In 1919, Robert Wentworth Bates moved to Rincon Point to manage his family’s 733-acre share of the Rancho El Rincon land grant. One of his first tasks probably seemed minor at the time, but it ended up affecting a lot of people along the Central Coast; he prosecuted an eviction case against a squatter named Tony Peraz, who had been living for years in a shack on the beach at Rincon Point.

Squatters represent a venerable and sometimes violent element of California history. In a two-day battle in Sacramento in 1850, squatters wounded the mayor (he died two months later) and killed the city assessor and the sheriff. In 1853, a posse exchanged fire with followers of squatter Jack Powers in the Santa Barbara plaza. At least one squatter was killed, and the sheriff was stabbed. In Ventura County in 1877, squatters murdered W. Thomas Moore, owner of Rancho Sespe. 

Fortunately for Robert Bates, California’s Wild West days were over by the time he filed suit, and the case proceeded peaceably in Ventura County Superior Court. Peraz submitted a map showing his shack and three versions of the Bates property line, relying on surveys from 1860, 1905 and 1919. All three lines were slightly inland from the shore. Under all three, the shack occupied a ribbon of unclaimed land between the Bates property line and mean high tide. If Peraz won, he wouldn’t own that ribbon (it belonged to the government, and you can’t get government land by adverse possession) but he probably figured that he’d be left alone.

Bates argued that Peraz was wrong about the property line. In establishing boundaries, a natural feature such as a shoreline trumps the so-called meander lines of a survey. According to Bates, the Rincon property extended to the sea.

The outcome of the suit depended on the federal document from 1872 that established the boundaries of Rancho El Rincon. The document, called a patent, refers to “the sea-shore on sand-beach” as one boundary. Bates said that the phrase applied to all of the property along the shore. Peraz said that a semicolon in the patent meant that the seashore provision applied only to some of the property but not to the part around his shack. Judge Merle J. Rogers examined the patent and the maps, inspected the shack, heard testimony and ruled for Bates. 

Newspapers presented the ruling as bad news for hundreds of squatters. Shacks like Peraz’s, according to the Los Angeles Herald,stood on “practically the entire ocean front” around Santa Barbara.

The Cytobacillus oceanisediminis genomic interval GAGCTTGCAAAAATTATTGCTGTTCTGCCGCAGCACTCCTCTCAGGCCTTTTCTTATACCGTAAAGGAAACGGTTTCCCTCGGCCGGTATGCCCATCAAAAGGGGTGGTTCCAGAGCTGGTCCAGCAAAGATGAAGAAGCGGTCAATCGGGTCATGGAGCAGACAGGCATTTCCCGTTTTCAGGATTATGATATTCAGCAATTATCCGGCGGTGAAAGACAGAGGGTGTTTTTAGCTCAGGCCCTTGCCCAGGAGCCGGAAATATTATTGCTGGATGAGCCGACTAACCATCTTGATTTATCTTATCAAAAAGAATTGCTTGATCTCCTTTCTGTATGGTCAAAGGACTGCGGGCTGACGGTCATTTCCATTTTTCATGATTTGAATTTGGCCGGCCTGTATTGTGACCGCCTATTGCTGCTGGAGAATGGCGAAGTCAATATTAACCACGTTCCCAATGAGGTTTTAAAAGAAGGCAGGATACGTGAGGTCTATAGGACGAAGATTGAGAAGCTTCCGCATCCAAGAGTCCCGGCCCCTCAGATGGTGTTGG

Though he lost in court, Peraz was right about the uncertainty of old property lines. Teodoro Arellanes owned Rancho El Rincon starting in 1835, but he didn’t know how big it was. Sometimes he said it was one square Spanish league; other times he said two.

In 1855, a federal court upheld the validity of the Rincon land grant up to a maximum of 4,428 acres (one square Spanish league). Federal surveyors mapped out property lines in 1860 and came up with 4,460 acres. By 1860 standards, that was apparently an error too trivial to fix, so the ranch gained 32 acres. Other parts of the 1860 survey were equally imprecise. A tall tree had originally marked the northern corner of the rancho, but locals had cut it down and stolen the timber, so the surveyors had to make their best guesses. 

Before the federal court confirmed Arellanes’ Rincon land grant in 1855, a lower body called the Land Commission rejected it on the ground that the boundaries were too indefinite. Arellanes’ lawyer, Henry W. Halleck, denounced the process. The members of the Land Commission, he said in a letter, were nothing but squatters, trying to steal property from rightful owners such as Arellanes.

That’s one way to look at it. From a different perspective, Arellanes and his successors were able to claim Rincon Point only because of an earlier eviction, when the Spanish ousted some 300 Chumash villagers in the late 1700s. One person’s industrious settler is another’s thieving squatter.

Stephen Bates, the grandson of Robert W. Bates, is coauthor (with Vince Burns) of a pictorial history of Rincon Point, to be published later this year. He lives in Henderson, Nevada, and Carpinteria.

To learn more about Carpinteria history, visit the Carpinteria Valley Museum of History’s website carpinteriahistoricalmuseum.org to access more articles on local history. To support the preservation of local history, consider becoming a member of the Carpinteria Historical Society.

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